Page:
How To Propagate a Rabbits Foot Fern

I have a Rabbit’s Foot Fern that is over ten years old.  Its Botanical name is Davallia fejeensis fern.  It is a tough fern despite its delicate looking fronds. It has survived 3 major moves in ten years.   It spends most of its time living on my lanai and with regular watering it has grown from a few fronds rising from a couple of small fuzzy rhizomes to a lovely plant with over a dozen rhizomes dangling from its too small pot.  Today I will take you through the steps of propagating a Rabbits Foot Fern.

A Rabbits' Foot Fern with rhizomes hanging over the edge of the flower pot.

Each Step Of Propagating a Rabbit’s Foot Fern

  •  Add an inch of gravel to the bottom of the new pot.  Then add potting mix until it is a couple of inches from the top of the new pot.
  • Take a minute to really look at the fern rhizomes dangling over your pot.  Look for the longest ones make sure that they are plump. The healthier the fern rhizome the greater your chance for success.
  • Using your pruning shears or exacto knife to take 3- or 4-inch cuttings with 1 or 2 fronds attached to them.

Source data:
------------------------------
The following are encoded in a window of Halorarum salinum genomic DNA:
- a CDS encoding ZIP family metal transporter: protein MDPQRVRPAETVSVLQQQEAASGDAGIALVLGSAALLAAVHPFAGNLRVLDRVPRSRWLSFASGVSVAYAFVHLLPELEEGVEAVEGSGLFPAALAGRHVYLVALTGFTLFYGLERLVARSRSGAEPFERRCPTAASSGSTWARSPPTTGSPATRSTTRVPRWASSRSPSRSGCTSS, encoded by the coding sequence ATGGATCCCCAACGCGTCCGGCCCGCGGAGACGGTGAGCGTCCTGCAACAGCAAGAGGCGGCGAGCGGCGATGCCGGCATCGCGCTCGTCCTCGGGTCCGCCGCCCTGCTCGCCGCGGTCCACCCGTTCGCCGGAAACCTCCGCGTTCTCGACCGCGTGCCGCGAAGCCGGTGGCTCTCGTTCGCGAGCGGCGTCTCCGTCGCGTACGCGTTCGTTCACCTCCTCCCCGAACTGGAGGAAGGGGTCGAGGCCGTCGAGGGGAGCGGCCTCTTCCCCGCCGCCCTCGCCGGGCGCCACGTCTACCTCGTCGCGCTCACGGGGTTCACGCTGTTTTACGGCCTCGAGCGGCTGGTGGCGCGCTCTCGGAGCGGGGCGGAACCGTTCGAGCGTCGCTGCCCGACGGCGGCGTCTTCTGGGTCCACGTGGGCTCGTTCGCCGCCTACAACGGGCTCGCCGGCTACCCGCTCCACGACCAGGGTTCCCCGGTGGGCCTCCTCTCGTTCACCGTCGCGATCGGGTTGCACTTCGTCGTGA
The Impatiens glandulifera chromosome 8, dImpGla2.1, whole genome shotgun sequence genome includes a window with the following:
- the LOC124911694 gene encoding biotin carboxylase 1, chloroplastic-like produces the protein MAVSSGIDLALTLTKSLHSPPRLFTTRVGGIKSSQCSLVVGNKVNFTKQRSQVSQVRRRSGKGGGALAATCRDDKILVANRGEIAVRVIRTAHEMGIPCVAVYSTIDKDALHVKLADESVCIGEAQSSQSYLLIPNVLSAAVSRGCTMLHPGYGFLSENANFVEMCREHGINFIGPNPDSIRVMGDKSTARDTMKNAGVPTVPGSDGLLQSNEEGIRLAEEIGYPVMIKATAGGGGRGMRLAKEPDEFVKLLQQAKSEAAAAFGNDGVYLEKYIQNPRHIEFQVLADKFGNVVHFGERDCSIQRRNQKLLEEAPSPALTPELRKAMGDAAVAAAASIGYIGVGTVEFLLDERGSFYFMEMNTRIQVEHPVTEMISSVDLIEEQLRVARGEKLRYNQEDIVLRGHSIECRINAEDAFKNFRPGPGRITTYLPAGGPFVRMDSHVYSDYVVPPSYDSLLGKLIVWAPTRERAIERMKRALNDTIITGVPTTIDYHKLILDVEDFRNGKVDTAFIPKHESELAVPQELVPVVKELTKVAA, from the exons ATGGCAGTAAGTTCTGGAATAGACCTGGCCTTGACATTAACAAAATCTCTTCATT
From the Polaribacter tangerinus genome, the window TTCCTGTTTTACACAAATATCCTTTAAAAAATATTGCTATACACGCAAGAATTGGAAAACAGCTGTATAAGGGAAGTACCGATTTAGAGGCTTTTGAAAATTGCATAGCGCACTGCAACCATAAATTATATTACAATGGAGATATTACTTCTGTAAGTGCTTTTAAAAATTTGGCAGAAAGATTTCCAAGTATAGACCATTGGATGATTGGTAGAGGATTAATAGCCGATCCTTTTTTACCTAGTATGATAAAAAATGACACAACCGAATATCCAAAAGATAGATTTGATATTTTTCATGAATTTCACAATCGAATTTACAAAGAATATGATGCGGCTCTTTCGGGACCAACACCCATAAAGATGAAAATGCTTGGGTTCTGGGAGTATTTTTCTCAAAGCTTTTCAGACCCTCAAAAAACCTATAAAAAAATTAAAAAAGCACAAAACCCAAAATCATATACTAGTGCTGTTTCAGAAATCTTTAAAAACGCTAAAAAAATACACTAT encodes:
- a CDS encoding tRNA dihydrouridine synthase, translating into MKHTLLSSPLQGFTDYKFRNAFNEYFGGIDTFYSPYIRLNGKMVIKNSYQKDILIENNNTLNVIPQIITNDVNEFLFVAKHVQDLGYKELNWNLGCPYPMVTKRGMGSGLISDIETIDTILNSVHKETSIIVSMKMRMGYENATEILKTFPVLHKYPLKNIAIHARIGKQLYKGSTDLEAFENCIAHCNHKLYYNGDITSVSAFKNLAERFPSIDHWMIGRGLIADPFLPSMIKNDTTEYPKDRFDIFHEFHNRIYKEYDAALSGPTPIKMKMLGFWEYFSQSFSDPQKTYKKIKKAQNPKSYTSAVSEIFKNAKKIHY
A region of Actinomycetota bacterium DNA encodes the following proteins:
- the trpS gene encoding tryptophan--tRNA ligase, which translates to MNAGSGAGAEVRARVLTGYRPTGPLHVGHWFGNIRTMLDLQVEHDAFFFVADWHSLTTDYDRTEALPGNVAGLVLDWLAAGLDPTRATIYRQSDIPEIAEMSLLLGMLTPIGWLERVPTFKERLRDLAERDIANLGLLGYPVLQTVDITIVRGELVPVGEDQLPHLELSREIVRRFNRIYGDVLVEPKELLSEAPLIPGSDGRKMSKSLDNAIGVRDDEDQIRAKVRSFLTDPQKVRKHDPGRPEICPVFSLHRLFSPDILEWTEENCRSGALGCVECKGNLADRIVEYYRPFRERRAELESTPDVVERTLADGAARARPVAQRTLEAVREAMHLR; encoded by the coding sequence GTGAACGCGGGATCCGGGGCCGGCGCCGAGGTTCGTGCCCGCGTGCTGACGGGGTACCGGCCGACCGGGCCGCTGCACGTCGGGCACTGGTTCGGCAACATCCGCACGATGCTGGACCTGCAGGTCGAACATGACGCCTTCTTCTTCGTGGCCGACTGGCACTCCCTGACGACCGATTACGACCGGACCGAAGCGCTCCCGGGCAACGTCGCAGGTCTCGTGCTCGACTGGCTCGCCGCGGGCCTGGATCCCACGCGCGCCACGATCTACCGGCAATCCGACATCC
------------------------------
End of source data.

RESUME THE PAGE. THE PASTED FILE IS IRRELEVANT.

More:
• Lay the fern rhizome on to the top of the potting mix and hold in place with small wire U shaped pins. I make my from jewelry wire but you can find them at hardware stores or garden centers.
  • Gently water the new planter until the soil is damp but not soggy.   Place new fern cuttings in bright indirect light.
Placing Rabbit's Foot Fern rhizomes on top of soil in the planter.

Why is the Ferns Rhizome Important?

The rhizomes actually absorb moisture and nutrients to help your fern grow.   It can take several weeks for your fern to start showing any new growth.  Patience is the name of the game. Keep your fern cuttings in bright indirect lighting and the soil damp.  It may take a while for your Rabbit’s Foot Fern to root but it is definitely worth it.

Pinning the ferns rhizome to the soil  surface.

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